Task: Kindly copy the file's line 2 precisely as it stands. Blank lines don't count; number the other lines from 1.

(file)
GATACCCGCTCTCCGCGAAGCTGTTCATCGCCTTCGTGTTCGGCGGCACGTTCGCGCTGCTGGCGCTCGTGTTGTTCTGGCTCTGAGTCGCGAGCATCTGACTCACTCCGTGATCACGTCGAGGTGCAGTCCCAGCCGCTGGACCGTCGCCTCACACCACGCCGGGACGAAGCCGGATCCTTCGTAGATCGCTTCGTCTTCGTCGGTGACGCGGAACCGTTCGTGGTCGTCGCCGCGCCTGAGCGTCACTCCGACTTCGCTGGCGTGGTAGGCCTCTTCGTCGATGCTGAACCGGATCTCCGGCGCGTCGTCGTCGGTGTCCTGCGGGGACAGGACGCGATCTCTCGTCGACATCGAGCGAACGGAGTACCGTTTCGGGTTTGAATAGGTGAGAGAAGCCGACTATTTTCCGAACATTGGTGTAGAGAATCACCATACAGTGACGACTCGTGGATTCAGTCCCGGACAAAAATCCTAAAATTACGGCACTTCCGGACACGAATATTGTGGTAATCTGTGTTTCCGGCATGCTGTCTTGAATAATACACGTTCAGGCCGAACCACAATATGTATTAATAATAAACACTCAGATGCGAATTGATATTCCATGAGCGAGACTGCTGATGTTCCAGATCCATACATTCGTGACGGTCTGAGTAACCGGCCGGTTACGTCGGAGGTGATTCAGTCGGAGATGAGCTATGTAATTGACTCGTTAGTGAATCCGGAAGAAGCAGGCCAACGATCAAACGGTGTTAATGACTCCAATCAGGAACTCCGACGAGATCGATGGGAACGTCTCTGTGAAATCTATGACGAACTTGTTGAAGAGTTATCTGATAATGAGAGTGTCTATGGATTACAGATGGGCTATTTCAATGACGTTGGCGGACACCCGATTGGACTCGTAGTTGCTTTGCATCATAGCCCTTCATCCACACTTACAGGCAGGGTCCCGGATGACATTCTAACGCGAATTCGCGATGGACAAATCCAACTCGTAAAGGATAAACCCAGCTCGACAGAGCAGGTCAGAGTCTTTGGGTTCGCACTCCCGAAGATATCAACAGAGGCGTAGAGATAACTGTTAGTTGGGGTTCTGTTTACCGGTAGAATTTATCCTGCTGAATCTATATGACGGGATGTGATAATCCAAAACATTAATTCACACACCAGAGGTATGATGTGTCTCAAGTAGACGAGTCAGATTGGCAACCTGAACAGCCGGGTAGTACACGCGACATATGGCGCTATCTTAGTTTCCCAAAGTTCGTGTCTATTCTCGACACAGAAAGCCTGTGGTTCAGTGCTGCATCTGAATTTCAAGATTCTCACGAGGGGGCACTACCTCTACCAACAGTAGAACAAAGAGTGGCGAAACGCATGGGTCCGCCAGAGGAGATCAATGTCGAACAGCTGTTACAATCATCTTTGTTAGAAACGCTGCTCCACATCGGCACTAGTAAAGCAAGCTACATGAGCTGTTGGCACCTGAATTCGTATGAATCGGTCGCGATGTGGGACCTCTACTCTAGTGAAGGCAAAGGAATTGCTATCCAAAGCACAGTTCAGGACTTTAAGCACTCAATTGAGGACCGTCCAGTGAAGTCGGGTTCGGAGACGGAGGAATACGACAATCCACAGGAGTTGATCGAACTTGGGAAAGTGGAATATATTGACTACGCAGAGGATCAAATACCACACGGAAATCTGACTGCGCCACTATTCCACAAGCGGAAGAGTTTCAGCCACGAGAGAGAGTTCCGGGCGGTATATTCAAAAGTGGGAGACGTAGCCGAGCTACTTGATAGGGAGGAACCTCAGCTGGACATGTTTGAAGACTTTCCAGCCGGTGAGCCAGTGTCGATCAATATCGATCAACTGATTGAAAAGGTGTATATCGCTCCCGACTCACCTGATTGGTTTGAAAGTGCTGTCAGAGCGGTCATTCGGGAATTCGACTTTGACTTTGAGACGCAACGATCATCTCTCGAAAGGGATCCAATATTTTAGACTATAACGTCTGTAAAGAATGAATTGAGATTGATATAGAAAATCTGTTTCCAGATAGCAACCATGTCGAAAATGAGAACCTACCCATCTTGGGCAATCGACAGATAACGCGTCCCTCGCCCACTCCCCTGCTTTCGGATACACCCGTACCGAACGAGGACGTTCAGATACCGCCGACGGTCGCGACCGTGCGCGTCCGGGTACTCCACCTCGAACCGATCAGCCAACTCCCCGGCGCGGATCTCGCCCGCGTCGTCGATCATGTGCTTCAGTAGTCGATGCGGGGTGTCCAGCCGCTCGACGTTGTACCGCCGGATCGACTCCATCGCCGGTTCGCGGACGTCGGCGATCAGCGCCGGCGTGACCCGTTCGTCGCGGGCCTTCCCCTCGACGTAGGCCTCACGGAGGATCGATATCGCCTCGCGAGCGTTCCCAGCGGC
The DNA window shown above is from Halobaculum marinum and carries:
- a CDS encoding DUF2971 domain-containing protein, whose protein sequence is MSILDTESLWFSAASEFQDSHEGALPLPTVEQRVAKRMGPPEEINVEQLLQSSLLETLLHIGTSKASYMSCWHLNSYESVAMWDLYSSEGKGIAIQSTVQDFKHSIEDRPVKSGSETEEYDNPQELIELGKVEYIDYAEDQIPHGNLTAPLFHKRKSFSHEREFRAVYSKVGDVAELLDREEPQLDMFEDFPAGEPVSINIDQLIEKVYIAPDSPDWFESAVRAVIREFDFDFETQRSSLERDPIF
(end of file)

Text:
The DNA window shown above is from Halobaculum marinum and carries: